By Sydney Preston
Jogging towards one of the twelve islands at Save the Chimps sanctuary, Dr. Andrew Halloran threw his arms out wide and yelled “September! Come here!” Halloran turned around to the group with a huge smile plastered on his face as a 43-year-old chimpanzee named September came towards him.
September sat in the grass looking at Halloran as she munched on a sweet potato. As he talked to her, September picked a particularly tall blade of grass and gifted it to Halloran. After he thanked her, September happily went back to her sweet potato.
September was rescued by Save the Chimps in 2002 and is happy and thriving on her island with her new friends.
Save the Chimps is a sanctuary in Fort Pierce, Florida dedicated to rescuing Chimpanzees from all over the world and giving them a place where they can live a happy and healthy life.
The organization got international attention from a viral video of Vanilla the chimp being freed and seeing the sky for the very first time. The video captured hearts all over the world. It is something Flagler College alum, Andrew Halloran has been hoping for during his career.
Vanilla the chimp was bred in a biomedical research lab in New York. The first years of her life were dedicated to invasive procedures due to chimpanzees sharing 98 percent of their DNA with humans.
At the age of 28, Vanilla met Halloran and the rest of the staff at Save the Chimps. She was rescued from a shutdown facility in California and brought to her forever home at the Florida sanctuary.
For Halloran it’s not about the success of the video, it is about the opportunity to get people to understand that all living beings are important, no matter the species.
“All of us that worked here have 225 moments not captured on camera that are just as special as what happened in Vanilla’s video. They all had to make that step through the door onto the island,” Halloran said.
Each individual Chimp has their own unique story and there are many Chimps still out in the world in horrid conditions that have not been able to experience life.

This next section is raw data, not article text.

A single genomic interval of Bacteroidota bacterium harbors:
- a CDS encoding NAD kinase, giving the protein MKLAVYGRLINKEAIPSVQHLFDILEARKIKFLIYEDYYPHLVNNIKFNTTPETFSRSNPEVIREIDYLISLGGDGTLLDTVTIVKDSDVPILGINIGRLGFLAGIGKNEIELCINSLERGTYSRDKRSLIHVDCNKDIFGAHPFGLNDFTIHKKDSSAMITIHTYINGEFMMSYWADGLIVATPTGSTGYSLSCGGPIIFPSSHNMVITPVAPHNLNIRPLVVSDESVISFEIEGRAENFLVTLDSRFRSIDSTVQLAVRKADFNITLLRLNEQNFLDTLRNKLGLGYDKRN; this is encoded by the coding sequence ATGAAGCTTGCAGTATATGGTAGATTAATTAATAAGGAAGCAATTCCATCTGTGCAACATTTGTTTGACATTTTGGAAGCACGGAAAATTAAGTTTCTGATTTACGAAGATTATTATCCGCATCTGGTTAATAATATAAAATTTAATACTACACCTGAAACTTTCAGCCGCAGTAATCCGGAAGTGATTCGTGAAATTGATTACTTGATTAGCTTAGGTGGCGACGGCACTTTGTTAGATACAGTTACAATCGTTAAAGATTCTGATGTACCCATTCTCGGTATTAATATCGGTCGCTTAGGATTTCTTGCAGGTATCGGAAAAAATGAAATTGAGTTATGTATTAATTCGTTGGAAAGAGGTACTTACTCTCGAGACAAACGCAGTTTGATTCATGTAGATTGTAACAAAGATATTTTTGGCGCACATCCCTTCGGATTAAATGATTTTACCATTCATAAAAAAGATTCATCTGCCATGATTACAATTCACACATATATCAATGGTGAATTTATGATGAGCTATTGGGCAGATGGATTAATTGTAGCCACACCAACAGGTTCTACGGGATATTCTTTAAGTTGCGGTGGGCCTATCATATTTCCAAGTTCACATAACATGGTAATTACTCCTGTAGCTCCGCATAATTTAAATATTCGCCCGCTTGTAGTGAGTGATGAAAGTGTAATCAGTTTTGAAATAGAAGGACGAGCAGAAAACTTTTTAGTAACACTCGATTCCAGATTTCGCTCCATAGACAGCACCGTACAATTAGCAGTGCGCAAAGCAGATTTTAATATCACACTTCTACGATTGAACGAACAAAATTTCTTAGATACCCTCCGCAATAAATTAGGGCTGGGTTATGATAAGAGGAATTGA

How Halloran’s career started
Vanilla’s viral video resulted in Dr. Halloran being put in the spotlight. However, he was once in the same position as most college students all over the world.
For the Flagler College alum, finding his passion and going for it has improved not only his quality of life, but also the lives of over 200 Chimpanzees.
The post-college experience for Halloran was a time of questions and trial and error. Following his long-term passions was difficult at first but ultimately led to him being the Director of Chimpanzee Behavior and Care at Save the Chimps.
Double majoring in Philosophy and Theater, Halloran earned his degree and began asking himself the age-old question: What do I do with this?
“When I was 18, I was very high-minded that you go into school and study what you’re interested in, not what was going to get you a job,” Halloran said. “I am so glad I did that.”
His time at Flagler College was very special and helped him explore his love of animals.
“I had a band at Flagler and all the songs we wrote were little stories about animals. Every paper I wrote was about animals,” he said. “I always knew I wanted to work with them, I just didn’t really know how to do that.”
Halloran began to intern at Zoo Atlanta working with Golden Lion Tamarins, a type of ape. From there he became a zoo keeper.
After falling in love with apes, specifically Chimps, Halloran went to grad school at Florida Atlantic University to study Biological Anthropology.
Halloran has made his younger self proud with all of his accomplishments. He is now a published author of two books about chimps. One of his novels, Lion Shaped Mountain, is about what he learned during his work in Sierra Leone, Africa.
Annually Halloran travels to Sierra Leone to continue the work he founded there. The Tonkolili Chimpanzee Project is Halloran’s way of “mitigating conflicts between humans and chimpanzees through sustainable economic empowerment.”
He had many jobs in the ecology industry but when he discovered the position for Save the Chimps, he went after it immediately.